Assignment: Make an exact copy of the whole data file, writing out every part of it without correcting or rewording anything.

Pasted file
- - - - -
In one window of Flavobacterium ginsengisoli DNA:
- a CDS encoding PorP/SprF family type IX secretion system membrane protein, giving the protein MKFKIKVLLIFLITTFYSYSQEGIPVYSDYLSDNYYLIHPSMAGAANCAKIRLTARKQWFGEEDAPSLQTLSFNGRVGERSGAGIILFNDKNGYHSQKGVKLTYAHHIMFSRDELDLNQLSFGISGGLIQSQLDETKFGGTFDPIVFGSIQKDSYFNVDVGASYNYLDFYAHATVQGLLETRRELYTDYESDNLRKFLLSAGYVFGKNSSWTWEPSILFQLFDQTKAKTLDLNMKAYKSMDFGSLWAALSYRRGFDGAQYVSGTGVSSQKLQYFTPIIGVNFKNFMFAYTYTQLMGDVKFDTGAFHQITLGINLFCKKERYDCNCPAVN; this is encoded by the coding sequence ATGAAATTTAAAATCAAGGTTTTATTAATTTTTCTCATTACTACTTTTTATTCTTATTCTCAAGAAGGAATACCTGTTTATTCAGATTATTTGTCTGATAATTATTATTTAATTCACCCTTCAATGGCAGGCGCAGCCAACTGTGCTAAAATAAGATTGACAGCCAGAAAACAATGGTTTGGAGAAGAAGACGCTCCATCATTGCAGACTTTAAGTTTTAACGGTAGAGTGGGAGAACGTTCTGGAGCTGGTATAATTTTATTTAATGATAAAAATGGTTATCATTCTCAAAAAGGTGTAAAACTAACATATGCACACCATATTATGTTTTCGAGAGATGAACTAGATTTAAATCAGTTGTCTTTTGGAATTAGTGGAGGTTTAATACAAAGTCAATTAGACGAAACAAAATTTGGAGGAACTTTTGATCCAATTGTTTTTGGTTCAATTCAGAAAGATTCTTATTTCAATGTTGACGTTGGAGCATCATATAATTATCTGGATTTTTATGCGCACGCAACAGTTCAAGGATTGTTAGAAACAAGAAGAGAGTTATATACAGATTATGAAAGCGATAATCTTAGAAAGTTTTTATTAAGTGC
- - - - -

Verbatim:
In one window of Flavobacterium ginsengisoli DNA:
- a CDS encoding PorP/SprF family type IX secretion system membrane protein, giving the protein MKFKIKVLLIFLITTFYSYSQEGIPVYSDYLSDNYYLIHPSMAGAANCAKIRLTARKQWFGEEDAPSLQTLSFNGRVGERSGAGIILFNDKNGYHSQKGVKLTYAHHIMFSRDELDLNQLSFGISGGLIQSQLDETKFGGTFDPIVFGSIQKDSYFNVDVGASYNYLDFYAHATVQGLLETRRELYTDYESDNLRKFLLSAGYVFGKNSSWTWEPSILFQLFDQTKAKTLDLNMKAYKSMDFGSLWAALSYRRGFDGAQYVSGTGVSSQKLQYFTPIIGVNFKNFMFAYTYTQLMGDVKFDTGAFHQITLGINLFCKKERYDCNCPAVN; this is encoded by the coding sequence ATGAAATTTAAAATCAAGGTTTTATTAATTTTTCTCATTACTACTTTTTATTCTTATTCTCAAGAAGGAATACCTGTTTATTCAGATTATTTGTCTGATAATTATTATTTAATTCACCCTTCAATGGCAGGCGCAGCCAACTGTGCTAAAATAAGATTGACAGCCAGAAAACAATGGTTTGGAGAAGAAGACGCTCCATCATTGCAGACTTTAAGTTTTAACGGTAGAGTGGGAGAACGTTCTGGAGCTGGTATAATTTTATTTAATGATAAAAATGGTTATCATTCTCAAAAAGGTGTAAAACTAACATATGCACACCATATTATGTTTTCGAGAGATGAACTAGATTTAAATCAGTTGTCTTTTGGAATTAGTGGAGGTTTAATACAAAGTCAATTAGACGAAACAAAATTTGGAGGAACTTTTGATCCAATTGTTTTTGGTTCAATTCAGAAAGATTCTTATTTCAATGTTGACGTTGGAGCATCATATAATTATCTGGATTTTTATGCGCACGCAACAGTTCAAGGATTGTTAGAAACAAGAAGAGAGTTATATACAGATTATGAAAGCGATAATCTTAGAAAGTTTTTATTAAGTGC